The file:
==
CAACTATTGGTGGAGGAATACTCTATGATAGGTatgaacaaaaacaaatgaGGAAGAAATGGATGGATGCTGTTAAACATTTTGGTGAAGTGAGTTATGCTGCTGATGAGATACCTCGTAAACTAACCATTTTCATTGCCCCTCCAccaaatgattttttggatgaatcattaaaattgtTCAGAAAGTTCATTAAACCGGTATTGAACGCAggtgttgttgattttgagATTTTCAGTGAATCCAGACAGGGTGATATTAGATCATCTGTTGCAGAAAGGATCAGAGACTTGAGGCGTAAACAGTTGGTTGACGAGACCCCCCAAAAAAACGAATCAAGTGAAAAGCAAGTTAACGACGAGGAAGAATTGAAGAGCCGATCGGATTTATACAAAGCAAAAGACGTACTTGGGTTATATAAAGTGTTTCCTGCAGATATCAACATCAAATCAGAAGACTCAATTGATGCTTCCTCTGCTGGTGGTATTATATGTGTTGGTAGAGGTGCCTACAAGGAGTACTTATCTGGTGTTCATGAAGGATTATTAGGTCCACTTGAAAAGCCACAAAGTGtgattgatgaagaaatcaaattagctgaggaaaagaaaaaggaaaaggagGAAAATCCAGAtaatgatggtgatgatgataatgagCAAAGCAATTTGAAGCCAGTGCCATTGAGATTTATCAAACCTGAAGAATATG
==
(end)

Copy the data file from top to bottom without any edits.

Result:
CAACTATTGGTGGAGGAATACTCTATGATAGGTatgaacaaaaacaaatgaGGAAGAAATGGATGGATGCTGTTAAACATTTTGGTGAAGTGAGTTATGCTGCTGATGAGATACCTCGTAAACTAACCATTTTCATTGCCCCTCCAccaaatgattttttggatgaatcattaaaattgtTCAGAAAGTTCATTAAACCGGTATTGAACGCAggtgttgttgattttgagATTTTCAGTGAATCCAGACAGGGTGATATTAGATCATCTGTTGCAGAAAGGATCAGAGACTTGAGGCGTAAACAGTTGGTTGACGAGACCCCCCAAAAAAACGAATCAAGTGAAAAGCAAGTTAACGACGAGGAAGAATTGAAGAGCCGATCGGATTTATACAAAGCAAAAGACGTACTTGGGTTATATAAAGTGTTTCCTGCAGATATCAACATCAAATCAGAAGACTCAATTGATGCTTCCTCTGCTGGTGGTATTATATGTGTTGGTAGAGGTGCCTACAAGGAGTACTTATCTGGTGTTCATGAAGGATTATTAGGTCCACTTGAAAAGCCACAAAGTGtgattgatgaagaaatcaaattagctgaggaaaagaaaaaggaaaaggagGAAAATCCAGAtaatgatggtgatgatgataatgagCAAAGCAATTTGAAGCCAGTGCCATTGAGATTTATCAAACCTGAAGAATATG